Such bravery on the part of these part-time citizen militia who armed themselves and went to battle to defend their communities and their liberties.  The events of April 19, 1775, took Massachusetts and the other colonies a major step closer to Independence.  Casualties in Lexington, then Concord, then on the road back to Boston, marked a turning point in the decade-long struggle.

On July 2, 1775, George Washington, a planter from Virginia, took charge of this army.  Eight months later, on March 17, 1776, British troops evacuated Boston.  In Massachusetts the fighting was over, but the War for Independence had only begun.

As we always do, we thoroughly enjoyed our visit here in yet another of America’s great treasures.  Minute Man National Historical Park truly brings life to the historic events which happened in and around this area.  There are two Visitor Centers in this park.  At the Minute Man Visitor Center, we began our visit with the award-winning multi-media presentation “The Road to Revolution” and commented that if history was made this fascinating in classrooms around the country, we’d have a lot more engaged citizens who truly understand the meanings and value of words like ‘liberty’ and ‘freedom’ and ‘Independence’ – it was outstanding!  The North Bridge Visitor Center features a shorter film that depicts the events that happened there at the North Bridge.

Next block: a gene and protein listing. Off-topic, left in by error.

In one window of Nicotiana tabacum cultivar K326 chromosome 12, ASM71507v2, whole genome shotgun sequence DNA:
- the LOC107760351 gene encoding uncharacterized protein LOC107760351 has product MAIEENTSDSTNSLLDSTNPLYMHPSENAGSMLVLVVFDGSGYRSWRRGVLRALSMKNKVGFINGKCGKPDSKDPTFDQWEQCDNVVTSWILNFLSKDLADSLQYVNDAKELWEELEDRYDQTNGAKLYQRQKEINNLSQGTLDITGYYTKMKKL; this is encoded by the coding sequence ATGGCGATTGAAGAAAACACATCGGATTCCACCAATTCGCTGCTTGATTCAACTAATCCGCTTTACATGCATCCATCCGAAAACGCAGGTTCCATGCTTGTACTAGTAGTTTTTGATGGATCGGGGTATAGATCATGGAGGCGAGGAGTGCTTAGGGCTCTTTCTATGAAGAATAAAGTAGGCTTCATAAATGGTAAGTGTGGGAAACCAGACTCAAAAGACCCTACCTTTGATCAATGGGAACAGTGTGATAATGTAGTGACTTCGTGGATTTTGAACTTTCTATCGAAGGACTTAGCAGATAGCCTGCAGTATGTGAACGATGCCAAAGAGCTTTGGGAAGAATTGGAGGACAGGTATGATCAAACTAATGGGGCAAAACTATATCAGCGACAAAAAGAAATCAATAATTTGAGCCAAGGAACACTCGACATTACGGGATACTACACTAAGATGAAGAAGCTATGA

Minute man statue in Lexington, Mass.
Minute man statue in Lexington
At the North Bridge, this statue commemorates  'the shot heard 'round the world'
Minute man statue at the North Bridge to commemorate ‘the shot heard ’round the world’

We then drove along the 5-mile Battle Road Trail, stopping to visit several houses, important locations, and a tavern that played significant roles in the day.  

If anyone is reading this who hasn’t visited this park yet, we highly recommend it, and we would also recommend bringing your bikes to bike along the historical trail.  Both Visitor Centers offer terrific hiking trails, as well, and while the gorgeous fall day beckoned us to stay longer to enjoy more of the nature offered here in this park, our stomachs let us know it was about three hours past lunchtime – my, how time flies when you’re having fun! – so we headed into Concord for some very late lunch.

Thank you to the NPS, rangers and volunteers for making this such a wonderful park!